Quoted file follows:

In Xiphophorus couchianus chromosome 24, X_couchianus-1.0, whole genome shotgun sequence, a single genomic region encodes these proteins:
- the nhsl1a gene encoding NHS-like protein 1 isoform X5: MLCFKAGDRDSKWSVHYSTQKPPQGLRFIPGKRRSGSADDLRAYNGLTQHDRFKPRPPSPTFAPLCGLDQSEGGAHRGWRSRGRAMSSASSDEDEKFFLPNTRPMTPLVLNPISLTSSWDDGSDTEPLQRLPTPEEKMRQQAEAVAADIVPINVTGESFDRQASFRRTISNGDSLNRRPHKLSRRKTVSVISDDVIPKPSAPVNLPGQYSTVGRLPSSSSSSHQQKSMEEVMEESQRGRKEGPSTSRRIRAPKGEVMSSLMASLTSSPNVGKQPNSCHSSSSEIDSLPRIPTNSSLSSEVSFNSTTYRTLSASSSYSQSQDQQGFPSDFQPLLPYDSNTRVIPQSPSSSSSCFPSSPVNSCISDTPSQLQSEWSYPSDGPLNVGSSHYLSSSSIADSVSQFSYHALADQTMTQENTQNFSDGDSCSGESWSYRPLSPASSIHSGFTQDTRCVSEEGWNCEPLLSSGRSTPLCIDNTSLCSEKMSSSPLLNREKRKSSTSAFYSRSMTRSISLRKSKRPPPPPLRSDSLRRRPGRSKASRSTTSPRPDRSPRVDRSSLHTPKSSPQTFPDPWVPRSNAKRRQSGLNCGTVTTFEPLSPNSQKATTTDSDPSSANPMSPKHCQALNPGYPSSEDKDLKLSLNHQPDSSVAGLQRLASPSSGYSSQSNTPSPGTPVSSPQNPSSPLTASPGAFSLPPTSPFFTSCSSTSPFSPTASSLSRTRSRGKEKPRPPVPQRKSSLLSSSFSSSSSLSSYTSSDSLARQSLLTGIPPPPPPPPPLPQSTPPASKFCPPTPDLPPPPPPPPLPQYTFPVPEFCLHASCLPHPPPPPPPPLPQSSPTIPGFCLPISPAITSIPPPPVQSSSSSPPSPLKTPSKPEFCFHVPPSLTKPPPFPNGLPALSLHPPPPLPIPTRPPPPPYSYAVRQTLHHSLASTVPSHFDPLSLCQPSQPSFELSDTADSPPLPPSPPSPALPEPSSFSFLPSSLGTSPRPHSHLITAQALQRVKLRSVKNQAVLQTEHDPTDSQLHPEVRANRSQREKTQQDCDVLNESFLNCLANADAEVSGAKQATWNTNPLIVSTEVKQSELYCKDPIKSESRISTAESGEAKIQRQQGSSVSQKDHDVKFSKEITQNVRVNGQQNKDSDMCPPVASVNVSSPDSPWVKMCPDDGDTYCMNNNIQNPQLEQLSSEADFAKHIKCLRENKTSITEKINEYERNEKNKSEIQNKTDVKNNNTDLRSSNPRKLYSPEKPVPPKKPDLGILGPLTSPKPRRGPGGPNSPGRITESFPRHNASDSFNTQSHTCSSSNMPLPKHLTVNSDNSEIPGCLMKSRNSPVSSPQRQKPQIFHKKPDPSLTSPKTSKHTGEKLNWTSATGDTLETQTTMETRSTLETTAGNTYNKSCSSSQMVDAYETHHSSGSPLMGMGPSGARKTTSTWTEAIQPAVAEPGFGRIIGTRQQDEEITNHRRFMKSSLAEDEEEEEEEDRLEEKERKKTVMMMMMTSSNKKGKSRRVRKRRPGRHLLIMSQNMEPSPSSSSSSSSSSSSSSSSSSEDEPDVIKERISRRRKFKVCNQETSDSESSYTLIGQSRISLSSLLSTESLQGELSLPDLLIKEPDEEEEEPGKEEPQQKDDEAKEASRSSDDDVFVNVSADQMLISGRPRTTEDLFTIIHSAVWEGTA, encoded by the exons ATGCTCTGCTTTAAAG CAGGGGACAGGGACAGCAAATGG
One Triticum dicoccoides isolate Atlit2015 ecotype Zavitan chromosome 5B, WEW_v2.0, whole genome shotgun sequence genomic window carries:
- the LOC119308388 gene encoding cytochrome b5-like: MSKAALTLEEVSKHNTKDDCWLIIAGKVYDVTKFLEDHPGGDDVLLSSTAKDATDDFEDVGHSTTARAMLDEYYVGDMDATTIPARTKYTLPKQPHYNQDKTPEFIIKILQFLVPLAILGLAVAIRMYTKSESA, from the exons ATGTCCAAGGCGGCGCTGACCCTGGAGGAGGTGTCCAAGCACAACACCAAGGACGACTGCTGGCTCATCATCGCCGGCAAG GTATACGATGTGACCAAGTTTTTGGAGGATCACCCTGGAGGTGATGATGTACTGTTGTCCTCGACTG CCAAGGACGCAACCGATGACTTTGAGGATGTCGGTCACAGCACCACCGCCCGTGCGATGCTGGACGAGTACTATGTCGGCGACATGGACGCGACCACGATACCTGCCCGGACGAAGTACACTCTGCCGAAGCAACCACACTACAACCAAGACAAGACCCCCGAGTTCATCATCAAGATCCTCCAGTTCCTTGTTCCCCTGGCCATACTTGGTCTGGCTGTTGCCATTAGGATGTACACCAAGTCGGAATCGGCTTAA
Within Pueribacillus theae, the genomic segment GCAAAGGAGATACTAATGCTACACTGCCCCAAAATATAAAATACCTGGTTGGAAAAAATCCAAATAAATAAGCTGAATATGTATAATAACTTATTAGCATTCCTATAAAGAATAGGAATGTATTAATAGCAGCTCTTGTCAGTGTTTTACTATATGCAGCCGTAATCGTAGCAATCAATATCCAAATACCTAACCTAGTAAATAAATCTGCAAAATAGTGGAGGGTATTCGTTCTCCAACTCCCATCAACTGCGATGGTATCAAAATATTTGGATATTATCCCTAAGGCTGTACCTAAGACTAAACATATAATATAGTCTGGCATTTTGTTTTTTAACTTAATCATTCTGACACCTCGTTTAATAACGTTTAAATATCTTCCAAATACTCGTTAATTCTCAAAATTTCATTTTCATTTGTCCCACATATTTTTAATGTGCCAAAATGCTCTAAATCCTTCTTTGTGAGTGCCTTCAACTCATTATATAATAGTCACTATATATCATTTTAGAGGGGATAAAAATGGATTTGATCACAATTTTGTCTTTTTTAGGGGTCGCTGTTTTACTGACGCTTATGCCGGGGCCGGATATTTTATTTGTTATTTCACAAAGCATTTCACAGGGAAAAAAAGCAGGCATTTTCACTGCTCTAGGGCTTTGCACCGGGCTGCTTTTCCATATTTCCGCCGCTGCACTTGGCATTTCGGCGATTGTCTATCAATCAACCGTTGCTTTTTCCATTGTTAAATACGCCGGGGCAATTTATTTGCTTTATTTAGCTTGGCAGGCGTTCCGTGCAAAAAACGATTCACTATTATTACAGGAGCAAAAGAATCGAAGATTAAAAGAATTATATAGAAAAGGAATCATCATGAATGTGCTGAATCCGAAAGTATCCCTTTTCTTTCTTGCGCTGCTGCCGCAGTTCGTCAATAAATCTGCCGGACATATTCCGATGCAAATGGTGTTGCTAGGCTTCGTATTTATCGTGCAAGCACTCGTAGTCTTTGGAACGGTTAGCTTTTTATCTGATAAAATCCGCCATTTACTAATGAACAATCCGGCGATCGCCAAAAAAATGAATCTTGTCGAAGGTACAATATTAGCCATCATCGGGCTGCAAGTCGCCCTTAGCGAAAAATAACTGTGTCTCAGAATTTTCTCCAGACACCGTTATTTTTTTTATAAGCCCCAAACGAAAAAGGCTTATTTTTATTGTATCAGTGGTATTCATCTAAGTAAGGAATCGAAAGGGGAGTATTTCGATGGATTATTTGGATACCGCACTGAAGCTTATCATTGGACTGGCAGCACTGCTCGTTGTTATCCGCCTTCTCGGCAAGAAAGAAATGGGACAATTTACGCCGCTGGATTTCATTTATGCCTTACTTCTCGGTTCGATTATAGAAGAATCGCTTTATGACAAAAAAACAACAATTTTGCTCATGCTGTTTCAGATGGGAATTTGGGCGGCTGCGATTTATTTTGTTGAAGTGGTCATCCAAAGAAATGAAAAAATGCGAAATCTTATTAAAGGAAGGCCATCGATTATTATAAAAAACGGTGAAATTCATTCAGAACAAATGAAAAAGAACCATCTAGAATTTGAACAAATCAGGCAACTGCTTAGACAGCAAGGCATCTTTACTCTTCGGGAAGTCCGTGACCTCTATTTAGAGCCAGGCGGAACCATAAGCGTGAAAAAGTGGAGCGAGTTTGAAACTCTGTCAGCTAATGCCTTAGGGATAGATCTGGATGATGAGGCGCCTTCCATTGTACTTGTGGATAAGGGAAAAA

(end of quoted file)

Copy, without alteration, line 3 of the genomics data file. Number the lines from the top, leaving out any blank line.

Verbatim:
One Triticum dicoccoides isolate Atlit2015 ecotype Zavitan chromosome 5B, WEW_v2.0, whole genome shotgun sequence genomic window carries: